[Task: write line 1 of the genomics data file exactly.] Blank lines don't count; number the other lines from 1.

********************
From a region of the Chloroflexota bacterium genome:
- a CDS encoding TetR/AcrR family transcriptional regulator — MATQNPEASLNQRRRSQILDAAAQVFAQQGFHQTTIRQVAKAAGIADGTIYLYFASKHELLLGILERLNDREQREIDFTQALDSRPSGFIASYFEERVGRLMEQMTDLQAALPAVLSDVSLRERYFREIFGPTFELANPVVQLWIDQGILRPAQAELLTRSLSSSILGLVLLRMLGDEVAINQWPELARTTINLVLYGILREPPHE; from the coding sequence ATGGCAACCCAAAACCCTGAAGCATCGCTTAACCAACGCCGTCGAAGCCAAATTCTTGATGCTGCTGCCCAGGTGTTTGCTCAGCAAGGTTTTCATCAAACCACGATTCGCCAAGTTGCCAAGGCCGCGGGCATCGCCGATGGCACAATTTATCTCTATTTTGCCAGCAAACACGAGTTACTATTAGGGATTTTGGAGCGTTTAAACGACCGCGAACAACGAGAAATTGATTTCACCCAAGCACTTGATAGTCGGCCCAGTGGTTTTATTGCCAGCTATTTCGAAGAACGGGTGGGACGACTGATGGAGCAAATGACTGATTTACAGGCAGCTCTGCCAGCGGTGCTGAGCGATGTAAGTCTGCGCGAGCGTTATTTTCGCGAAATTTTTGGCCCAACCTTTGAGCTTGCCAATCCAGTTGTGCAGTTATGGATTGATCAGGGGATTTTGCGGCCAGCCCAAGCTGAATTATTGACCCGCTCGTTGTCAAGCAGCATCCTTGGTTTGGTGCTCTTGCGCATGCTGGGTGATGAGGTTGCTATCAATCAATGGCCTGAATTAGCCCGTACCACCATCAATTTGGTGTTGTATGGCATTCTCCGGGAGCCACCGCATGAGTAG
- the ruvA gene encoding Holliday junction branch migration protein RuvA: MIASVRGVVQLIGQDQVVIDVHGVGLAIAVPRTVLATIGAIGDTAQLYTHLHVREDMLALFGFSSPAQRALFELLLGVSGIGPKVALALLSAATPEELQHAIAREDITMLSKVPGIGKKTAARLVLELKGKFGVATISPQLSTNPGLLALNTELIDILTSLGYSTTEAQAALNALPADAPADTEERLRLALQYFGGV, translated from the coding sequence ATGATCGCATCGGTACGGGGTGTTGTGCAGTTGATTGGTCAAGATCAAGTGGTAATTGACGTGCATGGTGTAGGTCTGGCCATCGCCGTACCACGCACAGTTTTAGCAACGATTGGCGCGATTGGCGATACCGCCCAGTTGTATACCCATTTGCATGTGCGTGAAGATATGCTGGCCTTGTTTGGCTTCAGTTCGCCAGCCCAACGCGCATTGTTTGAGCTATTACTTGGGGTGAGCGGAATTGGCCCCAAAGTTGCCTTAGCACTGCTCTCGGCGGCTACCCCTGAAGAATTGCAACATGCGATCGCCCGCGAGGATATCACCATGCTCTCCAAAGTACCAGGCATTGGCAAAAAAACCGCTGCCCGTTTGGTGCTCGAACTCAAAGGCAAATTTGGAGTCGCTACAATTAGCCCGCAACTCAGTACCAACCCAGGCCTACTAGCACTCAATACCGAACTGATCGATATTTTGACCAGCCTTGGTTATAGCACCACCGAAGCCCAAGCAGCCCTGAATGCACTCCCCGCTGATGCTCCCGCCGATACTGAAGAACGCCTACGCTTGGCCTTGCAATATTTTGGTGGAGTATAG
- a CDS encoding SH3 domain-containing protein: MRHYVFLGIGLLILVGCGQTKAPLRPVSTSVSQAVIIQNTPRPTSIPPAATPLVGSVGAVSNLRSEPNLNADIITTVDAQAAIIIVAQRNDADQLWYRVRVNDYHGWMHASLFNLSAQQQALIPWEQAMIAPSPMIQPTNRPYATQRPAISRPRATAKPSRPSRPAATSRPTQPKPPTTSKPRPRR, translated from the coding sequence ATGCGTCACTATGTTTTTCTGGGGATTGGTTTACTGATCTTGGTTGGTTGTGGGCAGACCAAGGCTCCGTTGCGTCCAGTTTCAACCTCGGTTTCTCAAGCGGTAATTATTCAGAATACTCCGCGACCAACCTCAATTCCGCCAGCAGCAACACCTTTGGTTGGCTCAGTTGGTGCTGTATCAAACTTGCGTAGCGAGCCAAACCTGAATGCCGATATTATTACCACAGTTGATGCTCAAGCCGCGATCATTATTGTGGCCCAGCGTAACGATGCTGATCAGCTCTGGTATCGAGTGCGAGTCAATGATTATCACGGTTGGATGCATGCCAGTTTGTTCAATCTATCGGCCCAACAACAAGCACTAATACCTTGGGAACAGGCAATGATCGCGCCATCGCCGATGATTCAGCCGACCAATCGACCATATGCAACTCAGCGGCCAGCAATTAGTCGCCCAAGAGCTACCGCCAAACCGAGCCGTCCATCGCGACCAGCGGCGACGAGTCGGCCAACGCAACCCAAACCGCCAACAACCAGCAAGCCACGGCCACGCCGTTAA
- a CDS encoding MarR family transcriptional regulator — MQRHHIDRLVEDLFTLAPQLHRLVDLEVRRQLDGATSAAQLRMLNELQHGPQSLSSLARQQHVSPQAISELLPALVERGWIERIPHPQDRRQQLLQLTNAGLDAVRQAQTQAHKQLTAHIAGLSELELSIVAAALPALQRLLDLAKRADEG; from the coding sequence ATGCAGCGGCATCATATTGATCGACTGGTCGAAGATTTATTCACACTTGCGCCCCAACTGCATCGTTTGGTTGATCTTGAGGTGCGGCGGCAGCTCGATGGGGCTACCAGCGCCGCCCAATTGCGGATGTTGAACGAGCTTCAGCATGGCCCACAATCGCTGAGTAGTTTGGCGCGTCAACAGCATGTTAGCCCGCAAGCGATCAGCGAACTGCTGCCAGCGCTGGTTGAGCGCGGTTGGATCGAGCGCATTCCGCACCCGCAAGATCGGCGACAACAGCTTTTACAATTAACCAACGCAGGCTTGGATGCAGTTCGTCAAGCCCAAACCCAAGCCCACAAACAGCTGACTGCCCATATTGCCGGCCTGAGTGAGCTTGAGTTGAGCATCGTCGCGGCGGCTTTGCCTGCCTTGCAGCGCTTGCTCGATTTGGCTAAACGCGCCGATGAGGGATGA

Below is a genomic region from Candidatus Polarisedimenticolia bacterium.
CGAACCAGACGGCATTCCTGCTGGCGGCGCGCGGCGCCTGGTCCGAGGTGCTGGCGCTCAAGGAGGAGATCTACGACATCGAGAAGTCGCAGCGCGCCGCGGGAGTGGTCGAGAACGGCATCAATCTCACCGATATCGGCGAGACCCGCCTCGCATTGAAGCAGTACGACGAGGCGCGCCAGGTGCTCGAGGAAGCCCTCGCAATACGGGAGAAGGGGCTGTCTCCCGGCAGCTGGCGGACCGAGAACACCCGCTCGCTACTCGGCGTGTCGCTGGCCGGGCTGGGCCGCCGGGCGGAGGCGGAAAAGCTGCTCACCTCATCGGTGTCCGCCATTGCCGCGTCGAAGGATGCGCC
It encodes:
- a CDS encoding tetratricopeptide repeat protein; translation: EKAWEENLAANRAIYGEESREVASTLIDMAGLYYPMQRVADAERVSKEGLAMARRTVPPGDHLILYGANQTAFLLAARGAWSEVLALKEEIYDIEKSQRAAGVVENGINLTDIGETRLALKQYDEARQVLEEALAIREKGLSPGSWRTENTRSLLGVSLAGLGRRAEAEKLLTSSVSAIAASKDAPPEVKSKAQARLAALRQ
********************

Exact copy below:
From a region of the Chloroflexota bacterium genome: